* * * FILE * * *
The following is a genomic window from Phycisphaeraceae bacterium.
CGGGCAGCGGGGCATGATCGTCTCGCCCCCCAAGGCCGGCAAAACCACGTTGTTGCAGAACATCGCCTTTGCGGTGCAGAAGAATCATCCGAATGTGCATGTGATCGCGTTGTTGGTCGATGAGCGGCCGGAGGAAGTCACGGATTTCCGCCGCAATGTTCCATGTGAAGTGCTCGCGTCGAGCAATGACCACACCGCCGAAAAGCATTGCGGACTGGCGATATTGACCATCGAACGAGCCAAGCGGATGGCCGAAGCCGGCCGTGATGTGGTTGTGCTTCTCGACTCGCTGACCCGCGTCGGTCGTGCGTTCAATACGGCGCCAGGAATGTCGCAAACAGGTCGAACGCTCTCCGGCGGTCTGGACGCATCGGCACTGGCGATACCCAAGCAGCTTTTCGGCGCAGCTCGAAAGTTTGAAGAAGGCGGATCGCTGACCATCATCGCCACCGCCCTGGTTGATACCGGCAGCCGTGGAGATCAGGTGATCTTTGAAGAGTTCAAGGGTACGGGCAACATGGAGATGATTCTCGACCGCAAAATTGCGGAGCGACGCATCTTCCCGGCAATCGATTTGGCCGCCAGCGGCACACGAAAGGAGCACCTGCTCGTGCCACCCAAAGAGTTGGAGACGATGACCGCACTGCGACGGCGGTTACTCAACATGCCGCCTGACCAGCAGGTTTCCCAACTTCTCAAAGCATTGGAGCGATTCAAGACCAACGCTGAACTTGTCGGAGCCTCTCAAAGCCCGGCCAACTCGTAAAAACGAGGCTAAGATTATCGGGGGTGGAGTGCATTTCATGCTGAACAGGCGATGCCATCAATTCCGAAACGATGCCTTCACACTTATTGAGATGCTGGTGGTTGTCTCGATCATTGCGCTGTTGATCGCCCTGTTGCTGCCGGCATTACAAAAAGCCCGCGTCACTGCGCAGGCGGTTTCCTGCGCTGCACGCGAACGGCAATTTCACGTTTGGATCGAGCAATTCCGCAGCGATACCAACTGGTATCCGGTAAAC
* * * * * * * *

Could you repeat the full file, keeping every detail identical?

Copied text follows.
The following is a genomic window from Phycisphaeraceae bacterium.
CGGGCAGCGGGGCATGATCGTCTCGCCCCCCAAGGCCGGCAAAACCACGTTGTTGCAGAACATCGCCTTTGCGGTGCAGAAGAATCATCCGAATGTGCATGTGATCGCGTTGTTGGTCGATGAGCGGCCGGAGGAAGTCACGGATTTCCGCCGCAATGTTCCATGTGAAGTGCTCGCGTCGAGCAATGACCACACCGCCGAAAAGCATTGCGGACTGGCGATATTGACCATCGAACGAGCCAAGCGGATGGCCGAAGCCGGCCGTGATGTGGTTGTGCTTCTCGACTCGCTGACCCGCGTCGGTCGTGCGTTCAATACGGCGCCAGGAATGTCGCAAACAGGTCGAACGCTCTCCGGCGGTCTGGACGCATCGGCACTGGCGATACCCAAGCAGCTTTTCGGCGCAGCTCGAAAGTTTGAAGAAGGCGGATCGCTGACCATCATCGCCACCGCCCTGGTTGATACCGGCAGCCGTGGAGATCAGGTGATCTTTGAAGAGTTCAAGGGTACGGGCAACATGGAGATGATTCTCGACCGCAAAATTGCGGAGCGACGCATCTTCCCGGCAATCGATTTGGCCGCCAGCGGCACACGAAAGGAGCACCTGCTCGTGCCACCCAAAGAGTTGGAGACGATGACCGCACTGCGACGGCGGTTACTCAACATGCCGCCTGACCAGCAGGTTTCCCAACTTCTCAAAGCATTGGAGCGATTCAAGACCAACGCTGAACTTGTCGGAGCCTCTCAAAGCCCGGCCAACTCGTAAAAACGAGGCTAAGATTATCGGGGGTGGAGTGCATTTCATGCTGAACAGGCGATGCCATCAATTCCGAAACGATGCCTTCACACTTATTGAGATGCTGGTGGTTGTCTCGATCATTGCGCTGTTGATCGCCCTGTTGCTGCCGGCATTACAAAAAGCCCGCGTCACTGCGCAGGCGGTTTCCTGCGCTGCACGCGAACGGCAATTTCACGTTTGGATCGAGCAATTCCGCAGCGATACCAACTGGTATCCGGTAAAC